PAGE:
Former Hong Kong official pleads not guilty, denied bail
Tuesday, January 9, 2018 at 7:28AM
Richard L. Cassin in Cheikh Gadio, Chi Ping Patrick Ho, China, South China Morning Post

The former Hong Kong home secretary indicted for allegedly bribing Africa officials on behalf of a Chinese energy company pleaded not guilty Monday.

Patrick Ho, 68, was charged in November with conspiring to violate the FCPA, violating the FCPA, conspiring to commit international money laundering, and committing international money laundering.

He's been in federal custody since his arrest on November 18.

Ho was first denied bail in federal court in New York on December 1. The DOJ said he was a flight risk.

He faces up to five years in prison on each FCPA-related count, and up to 20 years in prison for each money laundering count.

On Friday, Ho’s lawyers asked Judge Katherine Forrest to release him on bond of $10 million and under house arrest with electronic monitoring. She denied the request and didn't reconsider it at Monday's plea hearing.

According to the indictment, Ho, with help from his co-defendant Cheikh Gadio, offered $2 million in bribes to the President of Chad.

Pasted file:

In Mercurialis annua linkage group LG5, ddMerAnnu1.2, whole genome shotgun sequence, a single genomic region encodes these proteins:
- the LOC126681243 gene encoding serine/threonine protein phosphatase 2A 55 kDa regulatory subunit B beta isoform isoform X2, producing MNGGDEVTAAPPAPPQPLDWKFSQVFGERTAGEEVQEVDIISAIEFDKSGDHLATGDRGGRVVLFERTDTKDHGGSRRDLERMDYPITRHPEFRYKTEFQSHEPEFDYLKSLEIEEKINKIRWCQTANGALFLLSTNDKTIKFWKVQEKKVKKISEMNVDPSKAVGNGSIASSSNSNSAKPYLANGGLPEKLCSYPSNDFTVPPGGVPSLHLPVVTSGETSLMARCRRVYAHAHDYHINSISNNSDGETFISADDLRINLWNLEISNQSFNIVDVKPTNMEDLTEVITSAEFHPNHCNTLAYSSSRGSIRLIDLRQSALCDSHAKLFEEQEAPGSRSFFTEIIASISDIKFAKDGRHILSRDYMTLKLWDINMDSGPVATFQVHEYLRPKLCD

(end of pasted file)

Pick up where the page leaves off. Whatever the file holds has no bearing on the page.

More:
Gadio, 61, is the former foreign minister of Senegal.

Ho also allegedly paid a $500,000 bribe to the minister of foreign affairs of Uganda.

The DOJ alleged that an NGO Ho leads -- called the China Energy Fund Committee or CEFC -- was used to funnel bribes to the officials in Uganda and Chad. CEFC is fully funded by a Shanghai-based oil and gas company called CEFC China Energy Company Limited.

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Meanwhile, the press in China has accused the United States of using the Foreign Corrupt Practices Act to achieve political ends.

A commentary in the Hong Kong-based Wen Wei Po (described by the independent South China Morning Post as a "Beijing mouthpiece") said that the arrests “give rise to the question: was the U.S. action genuinely intended to safeguard fairness and justice or merely a move to head off a perceived threat to its hegemony?”

A report from Beijing’s Global Times quoted a CEFC Energy official that there are “deep international political motives” behind the case.

The SCMP said Ho's arrest came a day after CEFC Energy and the Russian state oil company Rosneft concluded an oil supply agreement.

"Ho’s defenders are seeking to explain the arrest as an American reaction to warming Sino-Russian trade ties," the paper said.


Richard L. Cassin is the publisher and editor of the FCPA Blog.

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